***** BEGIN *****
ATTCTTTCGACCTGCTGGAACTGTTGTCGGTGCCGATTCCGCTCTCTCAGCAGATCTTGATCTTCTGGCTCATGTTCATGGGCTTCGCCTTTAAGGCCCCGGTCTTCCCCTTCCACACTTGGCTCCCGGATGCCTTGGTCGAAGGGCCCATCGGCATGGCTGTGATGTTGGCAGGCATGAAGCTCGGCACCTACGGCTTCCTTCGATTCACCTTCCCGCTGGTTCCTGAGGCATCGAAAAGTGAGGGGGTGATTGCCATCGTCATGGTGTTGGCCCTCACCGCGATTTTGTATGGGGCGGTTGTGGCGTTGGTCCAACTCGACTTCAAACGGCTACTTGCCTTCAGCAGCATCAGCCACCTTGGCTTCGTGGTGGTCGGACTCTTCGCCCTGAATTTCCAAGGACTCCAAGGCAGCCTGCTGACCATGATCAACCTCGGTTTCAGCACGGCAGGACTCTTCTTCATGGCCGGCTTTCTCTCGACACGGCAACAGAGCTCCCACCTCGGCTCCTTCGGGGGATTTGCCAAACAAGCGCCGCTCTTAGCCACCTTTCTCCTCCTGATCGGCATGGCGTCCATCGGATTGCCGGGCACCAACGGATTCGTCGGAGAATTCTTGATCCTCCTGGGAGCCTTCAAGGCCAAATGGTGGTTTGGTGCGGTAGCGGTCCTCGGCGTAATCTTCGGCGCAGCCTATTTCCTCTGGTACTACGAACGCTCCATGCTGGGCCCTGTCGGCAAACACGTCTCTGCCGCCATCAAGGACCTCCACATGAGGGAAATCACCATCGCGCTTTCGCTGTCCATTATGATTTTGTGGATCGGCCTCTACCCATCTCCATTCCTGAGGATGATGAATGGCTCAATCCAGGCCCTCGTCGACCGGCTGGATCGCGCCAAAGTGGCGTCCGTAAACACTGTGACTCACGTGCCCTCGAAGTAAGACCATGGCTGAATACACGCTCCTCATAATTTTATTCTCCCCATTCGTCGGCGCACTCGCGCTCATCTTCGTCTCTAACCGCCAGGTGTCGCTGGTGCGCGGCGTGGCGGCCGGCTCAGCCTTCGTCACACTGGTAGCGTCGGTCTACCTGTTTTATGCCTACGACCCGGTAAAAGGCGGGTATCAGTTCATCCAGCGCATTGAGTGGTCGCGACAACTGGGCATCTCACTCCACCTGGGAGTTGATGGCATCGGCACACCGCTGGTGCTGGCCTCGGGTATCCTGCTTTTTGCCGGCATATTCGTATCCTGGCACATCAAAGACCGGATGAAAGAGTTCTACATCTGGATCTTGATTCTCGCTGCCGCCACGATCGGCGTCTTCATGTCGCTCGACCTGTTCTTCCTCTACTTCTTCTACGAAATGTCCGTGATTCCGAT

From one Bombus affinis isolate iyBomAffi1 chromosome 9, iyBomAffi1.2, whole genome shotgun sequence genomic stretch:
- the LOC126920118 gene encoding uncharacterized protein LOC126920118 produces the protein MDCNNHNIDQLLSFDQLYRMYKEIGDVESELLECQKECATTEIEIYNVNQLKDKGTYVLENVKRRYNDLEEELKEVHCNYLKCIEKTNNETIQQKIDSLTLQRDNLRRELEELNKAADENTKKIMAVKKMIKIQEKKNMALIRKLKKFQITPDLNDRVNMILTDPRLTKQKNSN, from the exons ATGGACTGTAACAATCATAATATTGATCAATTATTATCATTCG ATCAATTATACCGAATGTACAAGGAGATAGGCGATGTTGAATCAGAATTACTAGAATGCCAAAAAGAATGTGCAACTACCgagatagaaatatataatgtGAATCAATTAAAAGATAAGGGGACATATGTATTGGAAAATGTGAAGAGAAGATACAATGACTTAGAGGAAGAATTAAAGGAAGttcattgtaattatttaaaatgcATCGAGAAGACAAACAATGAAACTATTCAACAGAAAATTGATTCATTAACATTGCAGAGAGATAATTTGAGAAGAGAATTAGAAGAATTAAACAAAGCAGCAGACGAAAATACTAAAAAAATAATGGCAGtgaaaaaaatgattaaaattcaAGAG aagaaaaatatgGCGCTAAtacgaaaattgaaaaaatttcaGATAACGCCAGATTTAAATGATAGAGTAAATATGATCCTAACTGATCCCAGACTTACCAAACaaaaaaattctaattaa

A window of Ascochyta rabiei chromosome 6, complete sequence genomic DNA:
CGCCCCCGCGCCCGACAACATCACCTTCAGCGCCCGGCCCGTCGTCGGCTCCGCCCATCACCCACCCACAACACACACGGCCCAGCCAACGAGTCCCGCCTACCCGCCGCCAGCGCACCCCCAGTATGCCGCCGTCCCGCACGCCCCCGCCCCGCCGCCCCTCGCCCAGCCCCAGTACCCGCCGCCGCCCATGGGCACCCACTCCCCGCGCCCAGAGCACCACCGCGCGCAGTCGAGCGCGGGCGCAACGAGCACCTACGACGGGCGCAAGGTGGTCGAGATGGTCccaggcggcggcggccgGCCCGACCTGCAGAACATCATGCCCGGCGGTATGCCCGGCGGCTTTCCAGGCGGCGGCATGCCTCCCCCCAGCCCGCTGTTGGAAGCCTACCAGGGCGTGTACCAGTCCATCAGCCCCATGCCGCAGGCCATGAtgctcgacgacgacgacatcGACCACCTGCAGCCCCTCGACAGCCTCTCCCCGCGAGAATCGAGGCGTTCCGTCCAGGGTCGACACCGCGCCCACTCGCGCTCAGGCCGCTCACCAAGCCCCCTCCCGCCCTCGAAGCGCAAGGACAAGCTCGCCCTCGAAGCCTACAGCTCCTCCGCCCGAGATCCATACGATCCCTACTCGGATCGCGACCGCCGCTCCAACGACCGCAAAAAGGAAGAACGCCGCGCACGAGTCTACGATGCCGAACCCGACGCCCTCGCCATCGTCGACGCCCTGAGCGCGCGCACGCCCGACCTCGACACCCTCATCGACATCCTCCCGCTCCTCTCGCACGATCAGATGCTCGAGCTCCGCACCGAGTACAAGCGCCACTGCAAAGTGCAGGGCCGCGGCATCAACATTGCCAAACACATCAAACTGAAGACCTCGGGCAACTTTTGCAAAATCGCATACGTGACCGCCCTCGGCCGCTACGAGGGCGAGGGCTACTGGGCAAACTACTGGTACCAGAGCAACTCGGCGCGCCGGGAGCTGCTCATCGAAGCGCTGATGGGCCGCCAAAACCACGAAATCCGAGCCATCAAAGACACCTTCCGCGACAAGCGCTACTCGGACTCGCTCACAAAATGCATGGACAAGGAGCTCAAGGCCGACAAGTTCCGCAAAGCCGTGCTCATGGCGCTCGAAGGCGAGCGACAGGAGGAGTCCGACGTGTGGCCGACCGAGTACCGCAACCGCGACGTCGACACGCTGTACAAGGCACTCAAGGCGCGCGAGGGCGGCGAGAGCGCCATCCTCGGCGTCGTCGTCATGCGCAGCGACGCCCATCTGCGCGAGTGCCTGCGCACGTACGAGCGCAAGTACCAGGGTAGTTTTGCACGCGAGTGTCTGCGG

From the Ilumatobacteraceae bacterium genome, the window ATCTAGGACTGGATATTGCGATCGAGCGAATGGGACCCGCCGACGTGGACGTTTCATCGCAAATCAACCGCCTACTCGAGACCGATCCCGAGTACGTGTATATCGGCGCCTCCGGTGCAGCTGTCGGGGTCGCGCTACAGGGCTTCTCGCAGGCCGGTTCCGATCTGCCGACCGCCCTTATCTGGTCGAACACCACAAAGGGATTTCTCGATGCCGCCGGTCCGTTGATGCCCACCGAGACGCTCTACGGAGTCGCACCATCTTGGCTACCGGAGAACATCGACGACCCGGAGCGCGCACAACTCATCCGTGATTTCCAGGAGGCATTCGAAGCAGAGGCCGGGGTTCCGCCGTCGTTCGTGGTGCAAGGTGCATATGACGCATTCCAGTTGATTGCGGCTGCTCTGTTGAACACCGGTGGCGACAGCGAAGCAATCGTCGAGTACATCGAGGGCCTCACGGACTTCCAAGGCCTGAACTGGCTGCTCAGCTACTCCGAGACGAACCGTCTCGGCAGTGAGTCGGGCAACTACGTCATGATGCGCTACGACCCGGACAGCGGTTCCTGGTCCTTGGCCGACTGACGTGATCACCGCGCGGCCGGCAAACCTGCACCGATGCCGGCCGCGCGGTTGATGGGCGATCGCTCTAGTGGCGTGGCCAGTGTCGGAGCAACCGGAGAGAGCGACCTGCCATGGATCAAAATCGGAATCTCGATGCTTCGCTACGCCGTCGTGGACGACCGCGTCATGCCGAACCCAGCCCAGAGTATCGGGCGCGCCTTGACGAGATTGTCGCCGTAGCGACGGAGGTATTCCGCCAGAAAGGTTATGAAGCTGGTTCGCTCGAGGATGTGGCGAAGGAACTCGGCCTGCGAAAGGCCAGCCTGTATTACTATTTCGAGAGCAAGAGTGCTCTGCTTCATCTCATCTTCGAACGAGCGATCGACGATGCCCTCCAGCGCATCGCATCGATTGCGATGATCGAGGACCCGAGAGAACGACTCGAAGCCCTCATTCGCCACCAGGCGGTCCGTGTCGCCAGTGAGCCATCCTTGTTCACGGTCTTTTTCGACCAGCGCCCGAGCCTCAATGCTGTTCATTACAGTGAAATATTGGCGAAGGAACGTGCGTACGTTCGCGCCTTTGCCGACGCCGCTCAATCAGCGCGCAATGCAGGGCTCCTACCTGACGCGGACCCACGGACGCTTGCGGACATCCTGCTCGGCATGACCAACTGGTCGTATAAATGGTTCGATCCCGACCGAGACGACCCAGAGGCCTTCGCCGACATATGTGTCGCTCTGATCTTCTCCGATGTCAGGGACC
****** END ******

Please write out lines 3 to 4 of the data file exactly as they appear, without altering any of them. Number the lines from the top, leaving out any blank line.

- the LOC126920118 gene encoding uncharacterized protein LOC126920118 produces the protein MDCNNHNIDQLLSFDQLYRMYKEIGDVESELLECQKECATTEIEIYNVNQLKDKGTYVLENVKRRYNDLEEELKEVHCNYLKCIEKTNNETIQQKIDSLTLQRDNLRRELEELNKAADENTKKIMAVKKMIKIQEKKNMALIRKLKKFQITPDLNDRVNMILTDPRLTKQKNSN, from the exons ATGGACTGTAACAATCATAATATTGATCAATTATTATCATTCG ATCAATTATACCGAATGTACAAGGAGATAGGCGATGTTGAATCAGAATTACTAGAATGCCAAAAAGAATGTGCAACTACCgagatagaaatatataatgtGAATCAATTAAAAGATAAGGGGACATATGTATTGGAAAATGTGAAGAGAAGATACAATGACTTAGAGGAAGAATTAAAGGAAGttcattgtaattatttaaaatgcATCGAGAAGACAAACAATGAAACTATTCAACAGAAAATTGATTCATTAACATTGCAGAGAGATAATTTGAGAAGAGAATTAGAAGAATTAAACAAAGCAGCAGACGAAAATACTAAAAAAATAATGGCAGtgaaaaaaatgattaaaattcaAGAG aagaaaaatatgGCGCTAAtacgaaaattgaaaaaatttcaGATAACGCCAGATTTAAATGATAGAGTAAATATGATCCTAACTGATCCCAGACTTACCAAACaaaaaaattctaattaa

A window of Ascochyta rabiei chromosome 6, complete sequence genomic DNA: